A Dynamic Duo for Yield in 2022

Investors should maintain core positions in both REITs and utilities, with regular contributions to both.

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COVID-19, inflation and the Federal Reserve have so dominated the financial news that it was easy to miss the run-up in utility and real estate shares.

In the fourth quarter of 2021, real estate investment trusts (REITs) averaged a 17.5% return and utilities averaged 12.9%. The first few days of 2022 were poor, but I remain all-in on the duo, given that the chatter about higher interest rates is unlikely to translate soon into livable terms on savings accounts, CDs, money market funds and new government bonds.

I have doggedly dissed the dated doctrine that demeans REITs and utilities as "bond proxies" whose business models and investor returns depend on low and falling interest rates. I predict that both groups (other than in rare, random cases of mismanagement) will flourish as America absorbs this moderately higher inflation along with strong economic growth.

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These are not merely defensive stock sectors. Utilities earn more and pay bigger dividends when they sell extra water and power. They are major landowners and both builders of and investors in renewable-energy projects.

The bulk of property-owning REITs are also developers and acquirers whose appreciating land and building values and rising rents support ever-higher dividends.

In 2021, according to Hoya Capital, 130 publicly traded realty trusts boosted dividends. That is more than 75% of them. It's not unusual to see five-year compound growth rates of 10% for cash flow and dividends.

I urge that all income-focused portfolios maintain core positions in both REITs and utilities, with regular contributions as you see fit. Through Jan. 7, Standard & Poor's real estate index shows an annualized 10-year total return of 12.6%; utilities clocked in at 11.2%. Dividends are 4% of that haul with utilities; 3.5% with real estate.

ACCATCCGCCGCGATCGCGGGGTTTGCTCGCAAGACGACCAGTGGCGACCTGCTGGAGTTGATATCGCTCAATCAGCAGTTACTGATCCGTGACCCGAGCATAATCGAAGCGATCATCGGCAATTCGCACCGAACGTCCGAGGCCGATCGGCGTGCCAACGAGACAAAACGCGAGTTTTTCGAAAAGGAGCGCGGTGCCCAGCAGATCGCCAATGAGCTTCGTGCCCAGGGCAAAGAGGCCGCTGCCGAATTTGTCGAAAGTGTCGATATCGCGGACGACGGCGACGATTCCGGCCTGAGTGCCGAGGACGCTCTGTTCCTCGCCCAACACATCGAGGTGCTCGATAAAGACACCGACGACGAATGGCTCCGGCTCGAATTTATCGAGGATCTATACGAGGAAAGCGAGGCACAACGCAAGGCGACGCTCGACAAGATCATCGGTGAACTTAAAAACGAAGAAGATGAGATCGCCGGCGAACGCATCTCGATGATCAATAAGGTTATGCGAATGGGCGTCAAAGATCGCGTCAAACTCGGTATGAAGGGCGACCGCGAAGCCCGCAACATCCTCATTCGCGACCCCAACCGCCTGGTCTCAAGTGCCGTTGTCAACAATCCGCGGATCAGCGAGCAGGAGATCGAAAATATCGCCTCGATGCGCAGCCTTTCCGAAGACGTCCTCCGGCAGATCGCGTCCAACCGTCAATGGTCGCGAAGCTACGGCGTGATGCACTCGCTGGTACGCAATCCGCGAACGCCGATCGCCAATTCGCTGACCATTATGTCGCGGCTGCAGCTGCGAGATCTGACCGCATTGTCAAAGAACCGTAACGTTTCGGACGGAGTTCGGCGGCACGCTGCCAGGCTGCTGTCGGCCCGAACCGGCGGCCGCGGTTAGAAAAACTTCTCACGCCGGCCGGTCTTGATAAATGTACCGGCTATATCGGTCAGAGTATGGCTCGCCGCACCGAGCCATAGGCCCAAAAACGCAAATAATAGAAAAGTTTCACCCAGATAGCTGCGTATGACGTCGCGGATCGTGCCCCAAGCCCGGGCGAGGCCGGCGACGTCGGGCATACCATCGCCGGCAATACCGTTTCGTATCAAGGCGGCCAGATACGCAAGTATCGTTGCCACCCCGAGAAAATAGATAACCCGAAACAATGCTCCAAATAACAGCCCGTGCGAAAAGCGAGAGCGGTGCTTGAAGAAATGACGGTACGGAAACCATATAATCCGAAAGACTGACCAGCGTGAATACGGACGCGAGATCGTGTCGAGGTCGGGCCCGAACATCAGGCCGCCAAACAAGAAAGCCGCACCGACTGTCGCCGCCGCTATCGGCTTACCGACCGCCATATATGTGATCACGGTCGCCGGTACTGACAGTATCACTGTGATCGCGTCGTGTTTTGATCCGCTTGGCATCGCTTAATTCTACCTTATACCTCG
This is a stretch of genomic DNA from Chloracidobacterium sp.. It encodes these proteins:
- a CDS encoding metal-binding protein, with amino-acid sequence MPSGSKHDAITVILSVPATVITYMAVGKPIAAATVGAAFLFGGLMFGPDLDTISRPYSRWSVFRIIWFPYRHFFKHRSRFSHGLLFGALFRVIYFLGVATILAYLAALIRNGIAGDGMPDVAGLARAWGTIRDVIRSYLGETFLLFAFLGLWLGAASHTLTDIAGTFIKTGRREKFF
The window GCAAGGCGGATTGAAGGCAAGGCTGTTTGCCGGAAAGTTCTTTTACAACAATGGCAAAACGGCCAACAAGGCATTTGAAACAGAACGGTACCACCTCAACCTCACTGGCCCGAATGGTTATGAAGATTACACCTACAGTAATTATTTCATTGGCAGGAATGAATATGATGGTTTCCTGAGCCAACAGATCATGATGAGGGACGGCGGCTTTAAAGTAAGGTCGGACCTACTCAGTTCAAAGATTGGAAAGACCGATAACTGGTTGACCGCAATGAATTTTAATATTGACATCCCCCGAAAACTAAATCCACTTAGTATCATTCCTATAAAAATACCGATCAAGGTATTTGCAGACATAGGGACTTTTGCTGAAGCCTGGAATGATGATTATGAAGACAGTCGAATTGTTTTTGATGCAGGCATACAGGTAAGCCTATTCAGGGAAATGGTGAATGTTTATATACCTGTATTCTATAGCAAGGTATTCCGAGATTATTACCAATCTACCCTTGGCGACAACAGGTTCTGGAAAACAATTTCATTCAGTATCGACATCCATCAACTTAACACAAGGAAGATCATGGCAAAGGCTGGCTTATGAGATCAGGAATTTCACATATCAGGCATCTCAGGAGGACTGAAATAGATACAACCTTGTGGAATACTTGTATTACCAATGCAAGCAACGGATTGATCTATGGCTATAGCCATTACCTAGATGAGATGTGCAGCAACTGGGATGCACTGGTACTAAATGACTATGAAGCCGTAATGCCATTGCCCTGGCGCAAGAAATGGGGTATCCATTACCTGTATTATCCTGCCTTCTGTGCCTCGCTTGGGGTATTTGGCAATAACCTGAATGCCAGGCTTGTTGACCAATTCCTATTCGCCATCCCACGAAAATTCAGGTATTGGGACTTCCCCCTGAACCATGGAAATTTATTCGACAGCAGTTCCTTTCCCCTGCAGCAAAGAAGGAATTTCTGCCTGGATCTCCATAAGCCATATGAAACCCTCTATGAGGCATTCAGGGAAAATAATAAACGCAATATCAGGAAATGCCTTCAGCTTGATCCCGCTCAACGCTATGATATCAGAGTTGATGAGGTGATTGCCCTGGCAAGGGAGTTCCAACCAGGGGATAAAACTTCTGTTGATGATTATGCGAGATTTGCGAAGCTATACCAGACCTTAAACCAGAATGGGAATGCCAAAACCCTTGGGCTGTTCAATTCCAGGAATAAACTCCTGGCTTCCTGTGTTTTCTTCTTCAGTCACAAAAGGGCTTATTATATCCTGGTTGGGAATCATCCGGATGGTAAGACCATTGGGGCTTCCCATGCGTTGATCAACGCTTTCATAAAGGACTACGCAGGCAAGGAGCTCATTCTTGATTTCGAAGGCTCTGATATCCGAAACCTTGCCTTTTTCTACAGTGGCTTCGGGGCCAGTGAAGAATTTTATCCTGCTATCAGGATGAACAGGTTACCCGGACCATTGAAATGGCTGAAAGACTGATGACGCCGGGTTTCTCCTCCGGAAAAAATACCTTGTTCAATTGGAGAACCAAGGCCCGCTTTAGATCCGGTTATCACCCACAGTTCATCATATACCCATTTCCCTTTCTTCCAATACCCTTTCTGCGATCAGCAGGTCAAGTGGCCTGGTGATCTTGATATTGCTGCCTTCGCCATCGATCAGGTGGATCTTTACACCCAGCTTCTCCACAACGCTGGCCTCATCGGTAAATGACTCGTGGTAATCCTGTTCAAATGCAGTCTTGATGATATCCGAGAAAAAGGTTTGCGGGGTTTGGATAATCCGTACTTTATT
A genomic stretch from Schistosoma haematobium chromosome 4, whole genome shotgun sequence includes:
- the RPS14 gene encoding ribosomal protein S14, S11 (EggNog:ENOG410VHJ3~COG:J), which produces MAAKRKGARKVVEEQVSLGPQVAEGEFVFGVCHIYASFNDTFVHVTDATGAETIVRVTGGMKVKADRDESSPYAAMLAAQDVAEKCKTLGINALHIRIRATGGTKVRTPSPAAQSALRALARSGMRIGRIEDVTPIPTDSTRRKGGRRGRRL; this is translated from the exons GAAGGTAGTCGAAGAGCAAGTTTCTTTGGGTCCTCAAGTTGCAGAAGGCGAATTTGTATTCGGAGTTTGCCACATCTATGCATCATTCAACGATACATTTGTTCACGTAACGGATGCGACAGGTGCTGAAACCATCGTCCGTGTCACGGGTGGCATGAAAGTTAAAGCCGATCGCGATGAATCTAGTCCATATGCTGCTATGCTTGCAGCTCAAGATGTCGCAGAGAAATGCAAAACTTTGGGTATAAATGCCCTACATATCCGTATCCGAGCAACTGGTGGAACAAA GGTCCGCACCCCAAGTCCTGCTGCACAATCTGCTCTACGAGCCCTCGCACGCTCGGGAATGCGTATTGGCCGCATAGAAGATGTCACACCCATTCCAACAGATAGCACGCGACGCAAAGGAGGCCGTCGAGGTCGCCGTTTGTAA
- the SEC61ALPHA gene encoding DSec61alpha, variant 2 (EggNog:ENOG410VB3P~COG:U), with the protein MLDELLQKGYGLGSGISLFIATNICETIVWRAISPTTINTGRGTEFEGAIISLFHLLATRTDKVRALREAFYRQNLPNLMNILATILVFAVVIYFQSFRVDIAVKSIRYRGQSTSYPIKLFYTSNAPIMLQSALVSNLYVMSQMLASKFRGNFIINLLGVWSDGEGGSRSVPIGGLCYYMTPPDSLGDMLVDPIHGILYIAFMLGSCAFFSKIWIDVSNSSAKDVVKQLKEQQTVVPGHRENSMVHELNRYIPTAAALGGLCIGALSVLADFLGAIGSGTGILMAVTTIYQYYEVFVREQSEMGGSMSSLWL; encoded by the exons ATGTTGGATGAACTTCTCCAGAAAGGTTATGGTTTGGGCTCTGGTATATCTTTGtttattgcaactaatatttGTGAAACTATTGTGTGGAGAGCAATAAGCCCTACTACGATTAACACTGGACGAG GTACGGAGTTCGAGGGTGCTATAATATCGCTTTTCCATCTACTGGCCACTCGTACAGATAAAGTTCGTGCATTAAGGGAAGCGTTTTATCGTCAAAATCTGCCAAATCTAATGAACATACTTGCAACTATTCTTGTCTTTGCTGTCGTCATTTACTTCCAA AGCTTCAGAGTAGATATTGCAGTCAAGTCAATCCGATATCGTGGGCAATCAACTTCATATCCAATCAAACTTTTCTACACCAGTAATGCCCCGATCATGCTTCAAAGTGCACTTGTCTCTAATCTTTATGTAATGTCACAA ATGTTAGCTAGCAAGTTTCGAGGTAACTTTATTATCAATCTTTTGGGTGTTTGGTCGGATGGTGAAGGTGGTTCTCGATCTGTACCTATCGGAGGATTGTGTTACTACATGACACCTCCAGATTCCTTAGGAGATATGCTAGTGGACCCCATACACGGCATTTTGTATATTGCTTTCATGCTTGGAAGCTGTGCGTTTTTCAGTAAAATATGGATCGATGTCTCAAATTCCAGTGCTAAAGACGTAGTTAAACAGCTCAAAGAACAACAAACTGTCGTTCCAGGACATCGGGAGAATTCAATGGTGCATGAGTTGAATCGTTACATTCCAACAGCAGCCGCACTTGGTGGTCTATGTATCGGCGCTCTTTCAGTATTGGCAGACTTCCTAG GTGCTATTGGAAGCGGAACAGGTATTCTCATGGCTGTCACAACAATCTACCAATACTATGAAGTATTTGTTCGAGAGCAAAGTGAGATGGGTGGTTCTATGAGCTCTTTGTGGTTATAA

What Stocks to Buy Now

Within the property REIT sector, 15 of 16 subsectors returned at least 18% in 2021 (lodging was the exception). I advise you to stay with what is working, but with REITs, one year's laggards often become next year's leaders (not always the reverse, though).

Housing and industrial REITs are expensive now. Hold them for their high yields, but do not chase them with fresh cash. Lodging and healthcare REITs should score well in 2022; comeback ideas include Community Health (CHCT, $48) and Omega Healthcare (OHI, $31), and in hotels, Host Hotels and Resorts (HST, $18) and Xenia Hotels and Resorts (XHR, $18). Hotel REITs still pay zero or a pittance in dividends, but the shares are deeply discounted to net asset value, and when profits return, so will their payouts. Remember, retail and office REITs were pronounced dead two years ago but revived.

Utilities are essential businesses. Everyone needs heat and light, and usually there is a local monopoly. Utilities should clean up over the years from electric cars and cheaper electricity generation from wind and solar. They have ready access to inexpensive capital and a friendly administration that wants to help with reconstruction and service quality.

My favorites include American Water Works (AWK, $174), National Grid (NGG, $72) and Xcel Energy (XEL, $69). Or use the Utilities Select Sector SPDR Fund (XLU, $70). I am not a fan of indexing, but consolidation within the industry leaves less scope for active managers to find mispriced investments. The ETF's yield is just shy of 3%.

Jeffrey R. Kosnett
Senior Editor, Kiplinger's Personal Finance
Kosnett is the editor of Kiplinger's Investing for Income and writes the "Cash in Hand" column for Kiplinger's Personal Finance. He is an income-investing expert who covers bonds, real estate investment trusts, oil and gas income deals, dividend stocks and anything else that pays interest and dividends. He joined Kiplinger in 1981 after six years in newspapers, including the Baltimore Sun. He is a 1976 journalism graduate from the Medill School at Northwestern University and completed an executive program at the Carnegie-Mellon University business school in 1978.